Sirolimus is a macrocyclic lactone produced by Streptomyces hygroscopicus, first discovered in 1970s as an antifungal drug and first used in 1990s as an immunosuppressant. It has been mainly used to prevent organ rejection in kidney transplants in patients older than 13 years, and for this indication it was approved by the Food and Drug Administration (FDA) in 1999 and by the European Medicines Agency (EMA) in 2001. Sirolimus also has indication for coronary stents to prevent restenosis and for lymphangioleiomyomatosis. In addition, mTOR inhibitors are being used as orphan indications for soft-tissue and bone sarcoma, advanced lymphoma, neuroendocrine tumors, renal cell carcinoma, gastrointestinal stromal tumors, tuberous sclerosis (facial angiofibromas, renal angiomyolipoma, subependymal giant cell astrocytoma),[7] uveitis, β-thalassemia, and pachyonychia congenita.[8]

mTOR inhibitors are also showing promising results in the management of vascular anomalies, including LM, VM, and KHE, among others. Although current controlled trials remain to be completed, many individual experiences are being published. We present our series of children with complex vascular anomalies treated with sirolimus.


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Patients and Methods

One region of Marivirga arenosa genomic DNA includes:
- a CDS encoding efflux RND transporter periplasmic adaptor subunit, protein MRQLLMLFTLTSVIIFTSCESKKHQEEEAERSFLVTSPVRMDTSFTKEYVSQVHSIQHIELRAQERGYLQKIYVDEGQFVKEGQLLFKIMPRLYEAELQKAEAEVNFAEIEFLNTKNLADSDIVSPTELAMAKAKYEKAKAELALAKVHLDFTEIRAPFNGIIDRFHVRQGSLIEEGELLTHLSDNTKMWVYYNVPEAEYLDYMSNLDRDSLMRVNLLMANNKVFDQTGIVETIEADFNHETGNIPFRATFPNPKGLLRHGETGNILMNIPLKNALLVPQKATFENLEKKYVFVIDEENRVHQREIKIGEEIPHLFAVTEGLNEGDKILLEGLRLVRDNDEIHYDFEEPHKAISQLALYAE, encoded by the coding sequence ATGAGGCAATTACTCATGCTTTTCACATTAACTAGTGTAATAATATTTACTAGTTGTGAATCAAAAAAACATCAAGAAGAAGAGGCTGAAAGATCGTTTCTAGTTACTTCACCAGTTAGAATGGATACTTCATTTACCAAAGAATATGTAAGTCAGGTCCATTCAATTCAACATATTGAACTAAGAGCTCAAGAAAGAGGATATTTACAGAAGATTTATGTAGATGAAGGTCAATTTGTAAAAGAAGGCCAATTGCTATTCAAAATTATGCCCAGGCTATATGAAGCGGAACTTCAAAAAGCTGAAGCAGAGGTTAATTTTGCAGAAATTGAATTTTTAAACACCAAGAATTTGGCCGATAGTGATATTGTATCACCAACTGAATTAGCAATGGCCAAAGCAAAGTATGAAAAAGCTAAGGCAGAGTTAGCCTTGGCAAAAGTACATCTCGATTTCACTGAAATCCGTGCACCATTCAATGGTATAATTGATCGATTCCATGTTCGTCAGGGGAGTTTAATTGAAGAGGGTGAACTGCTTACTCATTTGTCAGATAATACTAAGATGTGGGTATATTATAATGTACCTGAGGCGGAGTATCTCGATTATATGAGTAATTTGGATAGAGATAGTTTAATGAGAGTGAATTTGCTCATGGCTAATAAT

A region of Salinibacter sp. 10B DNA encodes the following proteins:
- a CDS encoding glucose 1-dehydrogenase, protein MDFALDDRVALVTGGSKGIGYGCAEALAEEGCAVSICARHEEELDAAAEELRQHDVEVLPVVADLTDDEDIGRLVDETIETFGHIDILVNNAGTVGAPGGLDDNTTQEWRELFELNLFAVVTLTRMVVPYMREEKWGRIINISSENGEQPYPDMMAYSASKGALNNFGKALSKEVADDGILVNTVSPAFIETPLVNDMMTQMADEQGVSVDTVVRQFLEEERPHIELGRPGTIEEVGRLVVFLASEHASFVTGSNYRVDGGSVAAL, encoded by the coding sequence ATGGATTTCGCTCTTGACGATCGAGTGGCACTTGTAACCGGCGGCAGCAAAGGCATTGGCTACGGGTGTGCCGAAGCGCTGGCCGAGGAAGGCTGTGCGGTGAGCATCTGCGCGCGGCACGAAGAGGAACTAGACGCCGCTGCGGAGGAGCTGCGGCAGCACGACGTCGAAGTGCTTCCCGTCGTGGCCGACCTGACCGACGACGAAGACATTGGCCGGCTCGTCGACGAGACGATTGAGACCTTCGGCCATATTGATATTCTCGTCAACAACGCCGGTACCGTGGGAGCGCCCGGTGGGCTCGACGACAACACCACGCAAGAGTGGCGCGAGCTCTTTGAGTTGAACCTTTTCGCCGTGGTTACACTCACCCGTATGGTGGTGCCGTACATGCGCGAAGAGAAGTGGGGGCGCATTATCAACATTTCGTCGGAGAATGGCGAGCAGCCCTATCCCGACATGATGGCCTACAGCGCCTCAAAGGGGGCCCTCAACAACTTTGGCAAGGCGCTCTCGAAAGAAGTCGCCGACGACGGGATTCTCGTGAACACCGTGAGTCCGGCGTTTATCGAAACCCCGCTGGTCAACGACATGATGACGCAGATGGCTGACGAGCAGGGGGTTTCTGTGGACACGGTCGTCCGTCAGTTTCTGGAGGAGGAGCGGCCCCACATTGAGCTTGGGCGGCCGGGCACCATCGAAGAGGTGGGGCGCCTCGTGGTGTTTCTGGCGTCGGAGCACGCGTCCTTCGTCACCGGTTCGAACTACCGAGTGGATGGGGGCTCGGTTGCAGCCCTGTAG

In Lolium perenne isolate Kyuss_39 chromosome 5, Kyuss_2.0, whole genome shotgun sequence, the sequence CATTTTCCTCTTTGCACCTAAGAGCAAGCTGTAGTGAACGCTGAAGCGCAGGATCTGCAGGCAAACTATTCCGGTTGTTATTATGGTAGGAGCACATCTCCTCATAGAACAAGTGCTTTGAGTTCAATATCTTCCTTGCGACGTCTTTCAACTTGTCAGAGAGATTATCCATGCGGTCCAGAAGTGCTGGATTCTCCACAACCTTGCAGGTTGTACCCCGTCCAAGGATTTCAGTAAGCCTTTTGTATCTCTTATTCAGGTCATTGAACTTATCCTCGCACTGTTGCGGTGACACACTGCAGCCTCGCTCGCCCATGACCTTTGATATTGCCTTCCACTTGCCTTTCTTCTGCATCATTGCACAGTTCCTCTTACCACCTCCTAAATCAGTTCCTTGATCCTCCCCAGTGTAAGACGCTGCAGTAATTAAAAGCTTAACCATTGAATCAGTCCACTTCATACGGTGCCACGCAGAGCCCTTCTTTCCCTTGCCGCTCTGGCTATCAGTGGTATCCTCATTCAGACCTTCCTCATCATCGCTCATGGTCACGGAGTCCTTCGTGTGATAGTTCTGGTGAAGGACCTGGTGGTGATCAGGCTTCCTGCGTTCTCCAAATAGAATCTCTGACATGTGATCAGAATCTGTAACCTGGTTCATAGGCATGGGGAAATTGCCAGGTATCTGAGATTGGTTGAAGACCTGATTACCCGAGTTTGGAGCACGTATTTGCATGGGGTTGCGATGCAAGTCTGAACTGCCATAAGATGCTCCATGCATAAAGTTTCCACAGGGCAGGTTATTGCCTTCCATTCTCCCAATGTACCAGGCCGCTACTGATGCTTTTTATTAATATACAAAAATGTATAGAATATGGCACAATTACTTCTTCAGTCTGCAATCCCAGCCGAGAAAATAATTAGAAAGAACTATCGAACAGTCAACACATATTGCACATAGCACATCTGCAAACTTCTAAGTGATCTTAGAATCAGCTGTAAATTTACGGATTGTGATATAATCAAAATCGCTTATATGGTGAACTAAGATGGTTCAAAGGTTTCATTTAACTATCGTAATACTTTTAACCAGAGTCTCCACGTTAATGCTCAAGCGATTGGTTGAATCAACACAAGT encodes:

A retrospective review of 41 patients treated with sirolimus at our Vascular Anomalies Unit between January 2011 and December 2015 was performed.

We collected data on characteristics of patients, type of vascular anomaly, location and wideness of lesions, symptoms, associated complications, type of mTOR inhibitor administrated, dosage, length of treatment, efficacy, and side-effects. A data table was established for each patient.

Patients were diagnosed by physical examination and imaging studies, mainly magnetic resonance and computed tomographic scan.

When symptomatic, patients received treatment according to the type of vascular anomaly, and only when failure of response or worsening of the symptoms, patients were offered the possibility of treatment with sirolimus. Before starting treatment with sirolimus, patients were evaluated, seeking through their medical record for any pathologies that could be a risk for the treatment. If found, they were not validated for the treatment.